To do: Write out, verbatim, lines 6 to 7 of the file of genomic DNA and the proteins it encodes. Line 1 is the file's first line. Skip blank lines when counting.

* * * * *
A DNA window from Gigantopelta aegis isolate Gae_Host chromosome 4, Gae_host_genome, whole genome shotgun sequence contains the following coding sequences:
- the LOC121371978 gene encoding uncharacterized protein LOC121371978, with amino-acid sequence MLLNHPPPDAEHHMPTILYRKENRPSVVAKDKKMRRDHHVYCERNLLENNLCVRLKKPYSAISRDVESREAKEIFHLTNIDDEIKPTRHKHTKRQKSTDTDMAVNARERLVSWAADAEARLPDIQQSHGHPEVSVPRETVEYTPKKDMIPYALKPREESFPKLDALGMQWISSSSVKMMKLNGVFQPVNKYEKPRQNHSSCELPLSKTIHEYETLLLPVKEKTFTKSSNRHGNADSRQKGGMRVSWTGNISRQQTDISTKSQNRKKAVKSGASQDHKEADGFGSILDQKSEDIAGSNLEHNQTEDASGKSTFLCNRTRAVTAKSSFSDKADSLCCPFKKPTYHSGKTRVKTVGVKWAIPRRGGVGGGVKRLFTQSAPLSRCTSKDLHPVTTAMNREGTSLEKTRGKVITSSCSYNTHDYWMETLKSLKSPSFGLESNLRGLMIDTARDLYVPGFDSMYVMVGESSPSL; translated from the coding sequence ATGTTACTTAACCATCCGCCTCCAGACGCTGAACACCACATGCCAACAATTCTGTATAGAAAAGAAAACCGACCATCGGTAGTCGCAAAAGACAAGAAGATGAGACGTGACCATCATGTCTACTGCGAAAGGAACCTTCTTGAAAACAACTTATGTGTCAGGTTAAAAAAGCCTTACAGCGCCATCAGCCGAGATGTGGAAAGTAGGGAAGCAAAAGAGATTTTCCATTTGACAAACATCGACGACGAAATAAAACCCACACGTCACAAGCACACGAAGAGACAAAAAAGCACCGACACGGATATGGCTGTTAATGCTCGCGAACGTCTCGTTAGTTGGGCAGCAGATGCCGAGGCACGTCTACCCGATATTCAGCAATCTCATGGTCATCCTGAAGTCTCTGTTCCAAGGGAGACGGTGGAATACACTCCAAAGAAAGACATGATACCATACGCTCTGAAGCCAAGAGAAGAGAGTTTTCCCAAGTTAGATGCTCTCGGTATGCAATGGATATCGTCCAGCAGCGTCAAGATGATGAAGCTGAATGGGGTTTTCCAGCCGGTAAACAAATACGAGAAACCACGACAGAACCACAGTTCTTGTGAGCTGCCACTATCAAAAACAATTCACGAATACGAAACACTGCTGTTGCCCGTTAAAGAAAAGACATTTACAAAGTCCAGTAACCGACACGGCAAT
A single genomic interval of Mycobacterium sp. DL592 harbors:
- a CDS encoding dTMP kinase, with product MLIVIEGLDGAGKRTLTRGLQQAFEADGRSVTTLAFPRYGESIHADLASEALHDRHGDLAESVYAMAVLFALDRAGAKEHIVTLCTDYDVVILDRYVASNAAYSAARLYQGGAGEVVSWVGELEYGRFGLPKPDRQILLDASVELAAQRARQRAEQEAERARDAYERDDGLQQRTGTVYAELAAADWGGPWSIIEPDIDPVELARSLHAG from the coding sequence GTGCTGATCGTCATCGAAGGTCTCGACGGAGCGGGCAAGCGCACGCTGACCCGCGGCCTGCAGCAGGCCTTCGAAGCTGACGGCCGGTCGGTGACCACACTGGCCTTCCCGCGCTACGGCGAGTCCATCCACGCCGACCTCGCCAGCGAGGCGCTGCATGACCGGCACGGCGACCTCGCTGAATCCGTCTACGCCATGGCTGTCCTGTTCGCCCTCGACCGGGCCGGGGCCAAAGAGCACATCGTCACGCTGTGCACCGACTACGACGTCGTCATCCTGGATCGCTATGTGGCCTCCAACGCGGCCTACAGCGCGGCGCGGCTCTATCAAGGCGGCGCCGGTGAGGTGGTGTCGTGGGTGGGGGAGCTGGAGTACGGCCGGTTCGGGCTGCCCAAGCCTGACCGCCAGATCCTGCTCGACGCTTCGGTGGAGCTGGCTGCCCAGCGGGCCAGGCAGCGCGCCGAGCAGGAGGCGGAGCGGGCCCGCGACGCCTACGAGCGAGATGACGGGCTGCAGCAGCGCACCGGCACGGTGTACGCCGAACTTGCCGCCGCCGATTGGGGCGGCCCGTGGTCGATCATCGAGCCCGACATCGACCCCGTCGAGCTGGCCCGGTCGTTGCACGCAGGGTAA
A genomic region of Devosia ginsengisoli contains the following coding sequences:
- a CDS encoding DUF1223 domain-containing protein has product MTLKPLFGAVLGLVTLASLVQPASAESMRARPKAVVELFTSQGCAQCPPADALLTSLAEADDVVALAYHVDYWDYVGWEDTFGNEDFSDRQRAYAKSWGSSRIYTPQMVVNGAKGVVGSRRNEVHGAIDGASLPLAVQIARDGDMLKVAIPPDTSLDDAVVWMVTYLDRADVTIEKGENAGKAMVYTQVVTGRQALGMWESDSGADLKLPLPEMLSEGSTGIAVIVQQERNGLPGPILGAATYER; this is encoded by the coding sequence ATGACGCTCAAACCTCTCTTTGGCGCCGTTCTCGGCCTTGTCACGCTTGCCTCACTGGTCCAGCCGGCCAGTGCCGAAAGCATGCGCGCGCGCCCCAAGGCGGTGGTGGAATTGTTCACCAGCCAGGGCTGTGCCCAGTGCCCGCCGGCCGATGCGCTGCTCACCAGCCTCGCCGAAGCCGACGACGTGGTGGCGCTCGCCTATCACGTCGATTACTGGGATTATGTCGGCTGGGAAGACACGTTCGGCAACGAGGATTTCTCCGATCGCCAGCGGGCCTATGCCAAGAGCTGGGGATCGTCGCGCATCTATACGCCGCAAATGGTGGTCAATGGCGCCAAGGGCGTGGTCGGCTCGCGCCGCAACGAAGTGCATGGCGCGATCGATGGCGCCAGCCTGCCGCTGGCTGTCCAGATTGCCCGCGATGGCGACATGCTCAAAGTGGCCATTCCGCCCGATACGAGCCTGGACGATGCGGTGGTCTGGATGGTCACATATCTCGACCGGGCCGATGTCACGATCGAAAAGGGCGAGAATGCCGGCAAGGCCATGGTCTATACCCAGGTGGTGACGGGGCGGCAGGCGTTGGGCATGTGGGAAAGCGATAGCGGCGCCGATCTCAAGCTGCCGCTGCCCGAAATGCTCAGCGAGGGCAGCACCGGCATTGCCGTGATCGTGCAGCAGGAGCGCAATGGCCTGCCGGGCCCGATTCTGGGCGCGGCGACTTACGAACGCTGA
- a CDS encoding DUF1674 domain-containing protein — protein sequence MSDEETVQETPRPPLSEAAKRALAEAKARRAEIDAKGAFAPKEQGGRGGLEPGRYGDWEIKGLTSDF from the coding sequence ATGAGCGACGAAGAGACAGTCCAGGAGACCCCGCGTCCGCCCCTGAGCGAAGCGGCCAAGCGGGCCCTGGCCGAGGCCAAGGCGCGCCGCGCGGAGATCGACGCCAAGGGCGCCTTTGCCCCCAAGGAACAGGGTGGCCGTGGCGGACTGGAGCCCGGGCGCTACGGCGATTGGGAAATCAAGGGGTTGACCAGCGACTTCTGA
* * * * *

- a CDS encoding DUF1223 domain-containing protein has product MTLKPLFGAVLGLVTLASLVQPASAESMRARPKAVVELFTSQGCAQCPPADALLTSLAEADDVVALAYHVDYWDYVGWEDTFGNEDFSDRQRAYAKSWGSSRIYTPQMVVNGAKGVVGSRRNEVHGAIDGASLPLAVQIARDGDMLKVAIPPDTSLDDAVVWMVTYLDRADVTIEKGENAGKAMVYTQVVTGRQALGMWESDSGADLKLPLPEMLSEGSTGIAVIVQQERNGLPGPILGAATYER; this is encoded by the coding sequence ATGACGCTCAAACCTCTCTTTGGCGCCGTTCTCGGCCTTGTCACGCTTGCCTCACTGGTCCAGCCGGCCAGTGCCGAAAGCATGCGCGCGCGCCCCAAGGCGGTGGTGGAATTGTTCACCAGCCAGGGCTGTGCCCAGTGCCCGCCGGCCGATGCGCTGCTCACCAGCCTCGCCGAAGCCGACGACGTGGTGGCGCTCGCCTATCACGTCGATTACTGGGATTATGTCGGCTGGGAAGACACGTTCGGCAACGAGGATTTCTCCGATCGCCAGCGGGCCTATGCCAAGAGCTGGGGATCGTCGCGCATCTATACGCCGCAAATGGTGGTCAATGGCGCCAAGGGCGTGGTCGGCTCGCGCCGCAACGAAGTGCATGGCGCGATCGATGGCGCCAGCCTGCCGCTGGCTGTCCAGATTGCCCGCGATGGCGACATGCTCAAAGTGGCCATTCCGCCCGATACGAGCCTGGACGATGCGGTGGTCTGGATGGTCACATATCTCGACCGGGCCGATGTCACGATCGAAAAGGGCGAGAATGCCGGCAAGGCCATGGTCTATACCCAGGTGGTGACGGGGCGGCAGGCGTTGGGCATGTGGGAAAGCGATAGCGGCGCCGATCTCAAGCTGCCGCTGCCCGAAATGCTCAGCGAGGGCAGCACCGGCATTGCCGTGATCGTGCAGCAGGAGCGCAATGGCCTGCCGGGCCCGATTCTGGGCGCGGCGACTTACGAACGCTGA
- a CDS encoding DUF1674 domain-containing protein — protein sequence MSDEETVQETPRPPLSEAAKRALAEAKARRAEIDAKGAFAPKEQGGRGGLEPGRYGDWEIKGLTSDF from the coding sequence ATGAGCGACGAAGAGACAGTCCAGGAGACCCCGCGTCCGCCCCTGAGCGAAGCGGCCAAGCGGGCCCTGGCCGAGGCCAAGGCGCGCCGCGCGGAGATCGACGCCAAGGGCGCCTTTGCCCCCAAGGAACAGGGTGGCCGTGGCGGACTGGAGCCCGGGCGCTACGGCGATTGGGAAATCAAGGGGTTGACCAGCGACTTCTGA